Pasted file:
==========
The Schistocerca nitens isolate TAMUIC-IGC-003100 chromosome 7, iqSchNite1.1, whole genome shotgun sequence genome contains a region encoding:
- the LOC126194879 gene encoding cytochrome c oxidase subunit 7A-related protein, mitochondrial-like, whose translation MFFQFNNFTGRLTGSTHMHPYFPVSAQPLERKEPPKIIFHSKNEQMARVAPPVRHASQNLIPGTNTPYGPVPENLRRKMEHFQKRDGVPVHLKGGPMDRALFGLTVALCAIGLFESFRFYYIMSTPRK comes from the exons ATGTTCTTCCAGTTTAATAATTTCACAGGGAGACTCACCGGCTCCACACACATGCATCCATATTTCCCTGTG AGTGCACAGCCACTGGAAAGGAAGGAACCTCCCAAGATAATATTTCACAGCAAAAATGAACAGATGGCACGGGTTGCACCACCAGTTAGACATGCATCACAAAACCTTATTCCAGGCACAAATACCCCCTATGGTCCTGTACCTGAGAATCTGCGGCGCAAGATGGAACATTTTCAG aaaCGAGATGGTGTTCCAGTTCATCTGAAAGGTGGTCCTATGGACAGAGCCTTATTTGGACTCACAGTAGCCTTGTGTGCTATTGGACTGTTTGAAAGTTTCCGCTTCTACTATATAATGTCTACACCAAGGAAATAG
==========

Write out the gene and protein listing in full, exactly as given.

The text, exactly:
The Schistocerca nitens isolate TAMUIC-IGC-003100 chromosome 7, iqSchNite1.1, whole genome shotgun sequence genome contains a region encoding:
- the LOC126194879 gene encoding cytochrome c oxidase subunit 7A-related protein, mitochondrial-like, whose translation MFFQFNNFTGRLTGSTHMHPYFPVSAQPLERKEPPKIIFHSKNEQMARVAPPVRHASQNLIPGTNTPYGPVPENLRRKMEHFQKRDGVPVHLKGGPMDRALFGLTVALCAIGLFESFRFYYIMSTPRK comes from the exons ATGTTCTTCCAGTTTAATAATTTCACAGGGAGACTCACCGGCTCCACACACATGCATCCATATTTCCCTGTG AGTGCACAGCCACTGGAAAGGAAGGAACCTCCCAAGATAATATTTCACAGCAAAAATGAACAGATGGCACGGGTTGCACCACCAGTTAGACATGCATCACAAAACCTTATTCCAGGCACAAATACCCCCTATGGTCCTGTACCTGAGAATCTGCGGCGCAAGATGGAACATTTTCAG aaaCGAGATGGTGTTCCAGTTCATCTGAAAGGTGGTCCTATGGACAGAGCCTTATTTGGACTCACAGTAGCCTTGTGTGCTATTGGACTGTTTGAAAGTTTCCGCTTCTACTATATAATGTCTACACCAAGGAAATAG